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Willingness to communicate in English among Malaysian undergraduates on campus: an identity-based motivation perspective.


Siti Bahirah Saidi (2018) Willingness to communicate in English among Malaysian undergraduates on campus: an identity-based motivation perspective. Doctoral thesis, University of York.


This thesis presents a mixed-methods study on Malaysian undergraduate students’ willingness to communicate (WTC) in English on campus. WTC is now a significant issue in second language acquisition (SLA) field as creating willing second language (L2) communicators is regarded as a necessary component of successful L2 instruction. Thus, much research has been conducted to investigate WTC, especially in non-Western contexts, where the heuristic L2 WTC model (MacIntyre, Dörnyei, Clément, & Noels, 1998) has been complemented by various models that incorporate explicit cultural perspectives, such as the models by Wen and Clément (2003) and Peng (2014). However, these models are drawn based on the monolithic idea of east versus west, instead of a pluralistic view, and, as such, might not have explanatory power in an Eastern multi-cultural society such as Malaysia.

The present study acknowledges this gap in research on L2 WTC in plural societies and seeks to address three key issues associated with L2 WTC in Malaysia. First, there is a need to develop and validate an instrument to examine L2 WTC in a plural society context because L2 WTC is contextually related. Second, it is essential to develop a statistical model of L2 WTC in a plural society to explore the interrelationship between psychological and socio-cultural factors that are likely to influence it. Third, it is crucial to understand learners’ perspectives at the individual level through adopting a sociological approach. This study addresses the above issues by developing and validating a plural society willingness to communicate (PSWTC) questionnaire; examining the interrelationship between WTC, psychological, and socio-cultural variables using structural equation modelling on data collected via a large-scale survey; and complementing and expanding the results through semi-structured interviews analysed using thematic analysis.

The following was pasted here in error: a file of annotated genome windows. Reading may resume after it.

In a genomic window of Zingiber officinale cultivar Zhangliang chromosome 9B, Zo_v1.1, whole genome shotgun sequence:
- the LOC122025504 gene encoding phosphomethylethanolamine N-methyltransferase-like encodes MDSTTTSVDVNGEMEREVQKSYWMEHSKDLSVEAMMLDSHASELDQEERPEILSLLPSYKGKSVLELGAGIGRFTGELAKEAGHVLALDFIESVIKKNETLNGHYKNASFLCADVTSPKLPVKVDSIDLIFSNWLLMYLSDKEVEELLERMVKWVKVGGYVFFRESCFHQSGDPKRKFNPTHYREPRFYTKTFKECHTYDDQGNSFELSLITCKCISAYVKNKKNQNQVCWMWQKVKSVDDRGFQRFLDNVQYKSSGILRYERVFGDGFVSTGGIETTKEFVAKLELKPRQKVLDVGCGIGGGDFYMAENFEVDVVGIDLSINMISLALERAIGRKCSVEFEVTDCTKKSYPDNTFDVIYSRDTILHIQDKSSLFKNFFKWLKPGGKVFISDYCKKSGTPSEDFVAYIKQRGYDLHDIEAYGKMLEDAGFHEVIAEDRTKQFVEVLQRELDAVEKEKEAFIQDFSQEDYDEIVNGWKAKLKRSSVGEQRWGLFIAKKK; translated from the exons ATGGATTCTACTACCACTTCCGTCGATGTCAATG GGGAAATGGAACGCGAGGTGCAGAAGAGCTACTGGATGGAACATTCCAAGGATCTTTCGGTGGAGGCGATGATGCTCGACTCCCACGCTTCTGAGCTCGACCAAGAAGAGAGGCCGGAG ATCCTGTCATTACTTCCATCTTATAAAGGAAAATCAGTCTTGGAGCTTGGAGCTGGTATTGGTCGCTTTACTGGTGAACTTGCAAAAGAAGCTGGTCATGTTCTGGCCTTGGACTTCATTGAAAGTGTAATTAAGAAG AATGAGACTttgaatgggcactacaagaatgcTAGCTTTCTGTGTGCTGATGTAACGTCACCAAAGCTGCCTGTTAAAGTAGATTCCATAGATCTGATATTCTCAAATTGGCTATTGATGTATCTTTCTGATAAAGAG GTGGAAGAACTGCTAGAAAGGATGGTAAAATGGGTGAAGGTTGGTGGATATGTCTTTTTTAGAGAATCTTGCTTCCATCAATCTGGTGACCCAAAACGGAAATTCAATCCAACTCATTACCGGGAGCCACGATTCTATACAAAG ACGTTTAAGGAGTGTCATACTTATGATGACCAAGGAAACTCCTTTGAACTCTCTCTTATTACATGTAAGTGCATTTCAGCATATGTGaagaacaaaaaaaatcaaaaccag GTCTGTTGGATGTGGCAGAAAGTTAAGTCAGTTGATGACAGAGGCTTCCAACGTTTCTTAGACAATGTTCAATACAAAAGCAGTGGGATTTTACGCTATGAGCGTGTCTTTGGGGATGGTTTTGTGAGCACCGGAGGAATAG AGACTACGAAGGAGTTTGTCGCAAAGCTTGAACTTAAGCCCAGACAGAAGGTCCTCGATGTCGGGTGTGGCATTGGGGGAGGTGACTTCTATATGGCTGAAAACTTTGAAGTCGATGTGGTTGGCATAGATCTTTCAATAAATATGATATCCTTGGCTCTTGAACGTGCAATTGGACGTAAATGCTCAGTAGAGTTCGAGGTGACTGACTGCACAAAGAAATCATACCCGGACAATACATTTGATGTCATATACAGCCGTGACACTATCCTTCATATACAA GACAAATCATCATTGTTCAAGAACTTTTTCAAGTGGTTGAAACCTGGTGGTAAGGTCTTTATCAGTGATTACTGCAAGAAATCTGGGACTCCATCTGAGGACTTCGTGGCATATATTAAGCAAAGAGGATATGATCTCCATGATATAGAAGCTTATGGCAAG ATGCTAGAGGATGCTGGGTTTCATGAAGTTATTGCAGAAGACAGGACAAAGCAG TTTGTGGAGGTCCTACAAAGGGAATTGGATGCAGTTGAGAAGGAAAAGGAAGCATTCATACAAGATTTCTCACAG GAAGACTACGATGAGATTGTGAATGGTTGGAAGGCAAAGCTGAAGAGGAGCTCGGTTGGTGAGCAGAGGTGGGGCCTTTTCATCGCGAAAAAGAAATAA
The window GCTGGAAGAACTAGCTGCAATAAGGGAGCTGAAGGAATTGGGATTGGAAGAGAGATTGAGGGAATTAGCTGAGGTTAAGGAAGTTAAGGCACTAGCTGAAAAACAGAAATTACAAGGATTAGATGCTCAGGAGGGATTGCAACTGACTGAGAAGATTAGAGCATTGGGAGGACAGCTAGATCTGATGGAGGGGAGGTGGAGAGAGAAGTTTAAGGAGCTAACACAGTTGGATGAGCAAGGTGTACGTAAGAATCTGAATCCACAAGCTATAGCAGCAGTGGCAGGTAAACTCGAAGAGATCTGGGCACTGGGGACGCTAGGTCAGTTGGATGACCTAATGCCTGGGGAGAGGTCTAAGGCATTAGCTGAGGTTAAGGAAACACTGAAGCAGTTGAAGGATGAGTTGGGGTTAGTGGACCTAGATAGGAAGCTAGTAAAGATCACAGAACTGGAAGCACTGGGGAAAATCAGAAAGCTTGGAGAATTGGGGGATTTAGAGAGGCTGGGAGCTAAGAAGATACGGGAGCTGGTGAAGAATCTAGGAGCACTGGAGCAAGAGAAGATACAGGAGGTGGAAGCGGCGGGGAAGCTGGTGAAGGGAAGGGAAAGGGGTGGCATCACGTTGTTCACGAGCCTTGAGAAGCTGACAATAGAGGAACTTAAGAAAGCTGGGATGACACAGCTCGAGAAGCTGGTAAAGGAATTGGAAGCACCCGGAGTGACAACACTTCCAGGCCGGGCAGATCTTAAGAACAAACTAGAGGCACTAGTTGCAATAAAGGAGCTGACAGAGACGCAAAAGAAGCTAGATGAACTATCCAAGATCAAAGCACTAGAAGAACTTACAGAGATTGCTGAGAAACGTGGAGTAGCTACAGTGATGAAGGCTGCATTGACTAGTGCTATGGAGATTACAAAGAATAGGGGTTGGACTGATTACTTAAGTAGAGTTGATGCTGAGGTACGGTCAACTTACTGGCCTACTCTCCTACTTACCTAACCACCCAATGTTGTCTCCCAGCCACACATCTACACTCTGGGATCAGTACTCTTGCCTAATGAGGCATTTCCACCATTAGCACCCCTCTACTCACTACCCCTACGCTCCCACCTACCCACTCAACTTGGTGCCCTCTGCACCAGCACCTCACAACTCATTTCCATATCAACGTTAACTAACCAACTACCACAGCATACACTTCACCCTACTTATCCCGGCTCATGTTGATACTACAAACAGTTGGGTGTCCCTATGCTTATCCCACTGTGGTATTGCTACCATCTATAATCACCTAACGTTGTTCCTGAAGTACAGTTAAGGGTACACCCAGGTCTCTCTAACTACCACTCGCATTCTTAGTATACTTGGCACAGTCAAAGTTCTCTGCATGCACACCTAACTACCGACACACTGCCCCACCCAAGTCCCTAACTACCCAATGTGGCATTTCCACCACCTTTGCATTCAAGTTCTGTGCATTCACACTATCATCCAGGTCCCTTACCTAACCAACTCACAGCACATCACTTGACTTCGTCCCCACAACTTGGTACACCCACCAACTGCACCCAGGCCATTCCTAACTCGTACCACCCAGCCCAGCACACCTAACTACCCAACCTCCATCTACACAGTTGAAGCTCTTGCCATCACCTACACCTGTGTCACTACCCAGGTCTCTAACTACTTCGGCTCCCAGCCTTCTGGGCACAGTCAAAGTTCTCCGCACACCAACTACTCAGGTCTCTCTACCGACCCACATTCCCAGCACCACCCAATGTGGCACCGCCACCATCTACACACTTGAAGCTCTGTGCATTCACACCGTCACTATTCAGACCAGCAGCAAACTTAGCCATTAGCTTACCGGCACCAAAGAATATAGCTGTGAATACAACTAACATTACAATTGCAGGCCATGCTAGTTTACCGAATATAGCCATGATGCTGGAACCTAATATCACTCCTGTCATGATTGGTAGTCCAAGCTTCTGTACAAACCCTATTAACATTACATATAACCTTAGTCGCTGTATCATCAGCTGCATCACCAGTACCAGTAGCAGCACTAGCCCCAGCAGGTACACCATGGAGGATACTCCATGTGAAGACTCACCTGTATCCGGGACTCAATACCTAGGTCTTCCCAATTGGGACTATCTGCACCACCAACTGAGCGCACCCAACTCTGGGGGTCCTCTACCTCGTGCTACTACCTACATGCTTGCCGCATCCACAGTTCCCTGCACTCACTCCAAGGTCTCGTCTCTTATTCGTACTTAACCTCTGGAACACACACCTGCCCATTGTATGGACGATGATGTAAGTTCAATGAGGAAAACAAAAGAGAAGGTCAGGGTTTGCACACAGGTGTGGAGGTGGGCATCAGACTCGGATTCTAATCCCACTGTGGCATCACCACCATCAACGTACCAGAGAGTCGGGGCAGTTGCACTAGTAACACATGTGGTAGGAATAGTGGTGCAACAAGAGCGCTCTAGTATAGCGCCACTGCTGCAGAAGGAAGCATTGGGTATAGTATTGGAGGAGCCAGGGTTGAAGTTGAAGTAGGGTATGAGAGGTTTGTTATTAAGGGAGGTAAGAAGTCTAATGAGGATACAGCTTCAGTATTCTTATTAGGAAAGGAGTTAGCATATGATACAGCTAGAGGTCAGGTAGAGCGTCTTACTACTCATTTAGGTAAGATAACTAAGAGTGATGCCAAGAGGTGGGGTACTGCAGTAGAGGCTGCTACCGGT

There are two main findings of the study which provide grounds for the proposition of an identity-based motivation model of L2 WTC in a plural society. First, learners’ L2 WTC preferences are strongly mediated by the campus context. Evidence shows that learners’ L2 WTC on campus fluctuates according to interlocutors’ proficiency levels and ethnicities. Second, learners’ investment in communicating in English on campus is highly influenced by their self-determination level.

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Additional Metadata

Item Type: UMK Etheses
Collection Type: Thesis
Date: 2018
Subject Heading: English language - Study and teaching - Foreign speakers - Research.
Number of Pages: 293
Call Number: PE1128.A2 S58 2018 tes
Supervisor: Dr. Cylcia Bolibaugh.
Programme: Doctor of Philosophy
Institution: University of York
Subjects: P Language and Literature > PE English
Faculty/Centre/Office: Faculty of Language Studies and Human Development
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